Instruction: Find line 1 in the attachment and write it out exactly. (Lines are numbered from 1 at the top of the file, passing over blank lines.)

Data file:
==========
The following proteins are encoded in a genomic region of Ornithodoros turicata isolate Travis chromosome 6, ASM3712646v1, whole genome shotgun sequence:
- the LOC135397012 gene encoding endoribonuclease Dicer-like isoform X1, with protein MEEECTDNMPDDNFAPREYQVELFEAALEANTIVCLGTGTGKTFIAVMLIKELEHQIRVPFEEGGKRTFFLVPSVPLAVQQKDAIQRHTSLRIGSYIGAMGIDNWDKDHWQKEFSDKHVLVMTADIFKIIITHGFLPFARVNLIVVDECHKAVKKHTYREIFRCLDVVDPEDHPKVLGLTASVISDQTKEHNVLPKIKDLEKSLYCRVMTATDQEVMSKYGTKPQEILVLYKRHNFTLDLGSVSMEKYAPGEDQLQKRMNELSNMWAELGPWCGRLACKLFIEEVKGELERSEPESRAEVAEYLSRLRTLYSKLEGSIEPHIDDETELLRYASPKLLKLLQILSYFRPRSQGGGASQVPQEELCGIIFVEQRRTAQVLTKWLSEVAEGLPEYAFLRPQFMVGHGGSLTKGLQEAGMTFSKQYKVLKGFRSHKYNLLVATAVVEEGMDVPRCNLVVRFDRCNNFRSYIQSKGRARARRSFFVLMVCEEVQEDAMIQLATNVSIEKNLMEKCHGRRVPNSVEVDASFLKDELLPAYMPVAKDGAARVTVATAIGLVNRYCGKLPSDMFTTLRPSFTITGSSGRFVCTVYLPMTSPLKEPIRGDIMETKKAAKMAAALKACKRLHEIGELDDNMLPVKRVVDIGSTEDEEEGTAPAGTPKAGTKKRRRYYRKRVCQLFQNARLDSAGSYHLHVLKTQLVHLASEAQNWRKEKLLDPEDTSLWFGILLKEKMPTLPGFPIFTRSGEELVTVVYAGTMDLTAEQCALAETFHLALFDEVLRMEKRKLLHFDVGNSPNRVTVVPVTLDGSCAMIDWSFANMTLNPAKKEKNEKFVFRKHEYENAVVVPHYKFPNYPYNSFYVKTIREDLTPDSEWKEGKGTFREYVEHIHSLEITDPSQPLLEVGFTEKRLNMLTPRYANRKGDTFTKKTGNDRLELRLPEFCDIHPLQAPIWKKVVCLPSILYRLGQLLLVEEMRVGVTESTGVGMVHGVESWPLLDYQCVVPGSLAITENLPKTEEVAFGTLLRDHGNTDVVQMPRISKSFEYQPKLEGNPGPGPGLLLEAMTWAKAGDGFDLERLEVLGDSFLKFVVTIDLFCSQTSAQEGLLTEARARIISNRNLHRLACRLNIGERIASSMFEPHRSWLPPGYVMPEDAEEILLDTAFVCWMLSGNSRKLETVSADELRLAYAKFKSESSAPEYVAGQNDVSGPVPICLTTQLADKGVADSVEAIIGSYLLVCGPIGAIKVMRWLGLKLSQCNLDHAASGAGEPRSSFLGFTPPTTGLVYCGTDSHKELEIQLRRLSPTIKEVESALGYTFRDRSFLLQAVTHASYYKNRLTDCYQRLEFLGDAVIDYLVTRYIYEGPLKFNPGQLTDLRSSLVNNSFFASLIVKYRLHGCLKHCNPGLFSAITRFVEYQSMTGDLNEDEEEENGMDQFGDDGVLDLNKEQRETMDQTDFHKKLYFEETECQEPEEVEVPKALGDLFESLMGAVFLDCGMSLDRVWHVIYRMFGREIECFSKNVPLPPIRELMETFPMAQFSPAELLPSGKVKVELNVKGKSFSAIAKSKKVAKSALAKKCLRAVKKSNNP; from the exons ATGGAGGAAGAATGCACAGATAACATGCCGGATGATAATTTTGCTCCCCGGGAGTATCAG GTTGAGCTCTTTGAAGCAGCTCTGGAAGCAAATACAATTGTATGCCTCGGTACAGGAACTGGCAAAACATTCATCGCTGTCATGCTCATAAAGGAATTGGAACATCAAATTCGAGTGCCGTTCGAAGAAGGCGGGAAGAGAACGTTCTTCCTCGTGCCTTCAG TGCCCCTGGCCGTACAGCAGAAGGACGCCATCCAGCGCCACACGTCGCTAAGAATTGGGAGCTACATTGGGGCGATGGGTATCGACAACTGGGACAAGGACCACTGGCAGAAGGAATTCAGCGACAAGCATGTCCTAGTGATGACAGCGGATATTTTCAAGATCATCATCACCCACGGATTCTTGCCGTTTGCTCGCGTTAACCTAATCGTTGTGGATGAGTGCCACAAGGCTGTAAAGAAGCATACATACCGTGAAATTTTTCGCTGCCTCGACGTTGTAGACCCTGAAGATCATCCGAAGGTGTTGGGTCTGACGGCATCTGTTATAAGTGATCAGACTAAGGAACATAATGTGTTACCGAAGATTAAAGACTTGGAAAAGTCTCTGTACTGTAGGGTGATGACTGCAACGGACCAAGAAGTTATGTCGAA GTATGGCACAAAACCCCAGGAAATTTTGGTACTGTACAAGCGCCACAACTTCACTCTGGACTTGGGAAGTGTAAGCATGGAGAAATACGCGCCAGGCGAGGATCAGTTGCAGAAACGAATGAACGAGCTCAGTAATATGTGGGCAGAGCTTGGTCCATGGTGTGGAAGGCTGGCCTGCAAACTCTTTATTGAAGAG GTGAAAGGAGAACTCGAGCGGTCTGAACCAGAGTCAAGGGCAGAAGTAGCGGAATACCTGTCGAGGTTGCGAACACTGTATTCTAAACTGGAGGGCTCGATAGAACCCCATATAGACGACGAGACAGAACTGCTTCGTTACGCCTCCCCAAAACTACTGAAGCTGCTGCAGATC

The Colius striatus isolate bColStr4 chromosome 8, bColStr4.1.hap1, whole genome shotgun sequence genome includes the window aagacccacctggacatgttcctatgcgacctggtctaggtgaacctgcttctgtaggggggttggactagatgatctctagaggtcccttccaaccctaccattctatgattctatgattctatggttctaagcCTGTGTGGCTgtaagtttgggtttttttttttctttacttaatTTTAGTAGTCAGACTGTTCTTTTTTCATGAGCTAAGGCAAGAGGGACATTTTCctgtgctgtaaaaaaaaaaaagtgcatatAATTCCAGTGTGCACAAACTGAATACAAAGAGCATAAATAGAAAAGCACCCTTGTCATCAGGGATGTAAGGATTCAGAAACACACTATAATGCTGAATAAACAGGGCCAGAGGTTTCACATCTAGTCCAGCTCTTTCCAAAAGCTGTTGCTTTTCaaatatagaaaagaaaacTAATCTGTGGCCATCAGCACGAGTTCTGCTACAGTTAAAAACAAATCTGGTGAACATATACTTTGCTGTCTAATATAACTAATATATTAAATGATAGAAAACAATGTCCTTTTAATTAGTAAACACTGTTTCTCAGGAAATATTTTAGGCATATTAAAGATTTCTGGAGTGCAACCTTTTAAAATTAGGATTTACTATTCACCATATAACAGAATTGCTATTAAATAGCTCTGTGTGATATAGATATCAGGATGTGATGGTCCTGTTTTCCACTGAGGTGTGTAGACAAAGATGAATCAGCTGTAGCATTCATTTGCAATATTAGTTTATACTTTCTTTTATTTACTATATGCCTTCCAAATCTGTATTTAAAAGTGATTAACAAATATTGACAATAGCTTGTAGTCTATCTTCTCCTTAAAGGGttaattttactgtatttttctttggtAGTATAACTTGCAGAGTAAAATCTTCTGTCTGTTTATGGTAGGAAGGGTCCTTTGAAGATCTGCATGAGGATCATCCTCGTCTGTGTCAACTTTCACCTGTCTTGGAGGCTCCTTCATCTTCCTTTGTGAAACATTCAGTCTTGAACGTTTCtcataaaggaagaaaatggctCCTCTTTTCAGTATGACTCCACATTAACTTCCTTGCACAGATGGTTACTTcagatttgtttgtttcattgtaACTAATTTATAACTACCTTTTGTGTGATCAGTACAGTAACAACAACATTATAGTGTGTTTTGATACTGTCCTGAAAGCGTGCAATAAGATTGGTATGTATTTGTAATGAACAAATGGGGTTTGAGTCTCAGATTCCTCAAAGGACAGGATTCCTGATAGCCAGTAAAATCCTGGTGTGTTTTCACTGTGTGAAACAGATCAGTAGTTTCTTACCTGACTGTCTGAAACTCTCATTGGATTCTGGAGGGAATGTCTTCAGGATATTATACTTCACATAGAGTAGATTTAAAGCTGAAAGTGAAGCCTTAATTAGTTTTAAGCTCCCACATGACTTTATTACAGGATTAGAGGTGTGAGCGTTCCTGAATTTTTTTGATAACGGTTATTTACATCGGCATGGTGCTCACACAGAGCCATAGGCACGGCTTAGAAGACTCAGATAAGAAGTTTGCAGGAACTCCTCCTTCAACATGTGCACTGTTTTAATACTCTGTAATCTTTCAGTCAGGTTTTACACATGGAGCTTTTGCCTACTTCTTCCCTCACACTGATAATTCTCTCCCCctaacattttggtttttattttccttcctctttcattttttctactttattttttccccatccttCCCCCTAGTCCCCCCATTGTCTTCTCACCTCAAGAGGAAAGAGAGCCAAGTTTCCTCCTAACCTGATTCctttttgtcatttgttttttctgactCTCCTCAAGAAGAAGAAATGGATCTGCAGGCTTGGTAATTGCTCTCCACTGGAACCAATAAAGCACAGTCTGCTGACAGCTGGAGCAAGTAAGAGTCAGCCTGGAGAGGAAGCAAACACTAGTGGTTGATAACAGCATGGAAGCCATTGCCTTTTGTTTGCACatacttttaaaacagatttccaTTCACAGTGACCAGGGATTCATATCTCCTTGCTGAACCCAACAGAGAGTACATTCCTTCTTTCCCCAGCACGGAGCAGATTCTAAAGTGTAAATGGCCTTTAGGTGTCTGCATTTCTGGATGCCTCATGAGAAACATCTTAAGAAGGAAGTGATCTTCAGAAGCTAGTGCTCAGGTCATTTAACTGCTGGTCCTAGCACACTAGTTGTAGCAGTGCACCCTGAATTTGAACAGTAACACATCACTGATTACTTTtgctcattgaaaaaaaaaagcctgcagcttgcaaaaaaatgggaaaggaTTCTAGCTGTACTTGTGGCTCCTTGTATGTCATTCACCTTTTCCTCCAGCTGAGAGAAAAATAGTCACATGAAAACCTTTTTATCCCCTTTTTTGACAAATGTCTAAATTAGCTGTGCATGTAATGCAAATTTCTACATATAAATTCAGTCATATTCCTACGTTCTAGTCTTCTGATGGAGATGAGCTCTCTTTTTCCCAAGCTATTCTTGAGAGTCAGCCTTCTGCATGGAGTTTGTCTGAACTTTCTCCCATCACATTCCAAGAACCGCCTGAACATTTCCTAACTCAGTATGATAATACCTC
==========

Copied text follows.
The following proteins are encoded in a genomic region of Ornithodoros turicata isolate Travis chromosome 6, ASM3712646v1, whole genome shotgun sequence: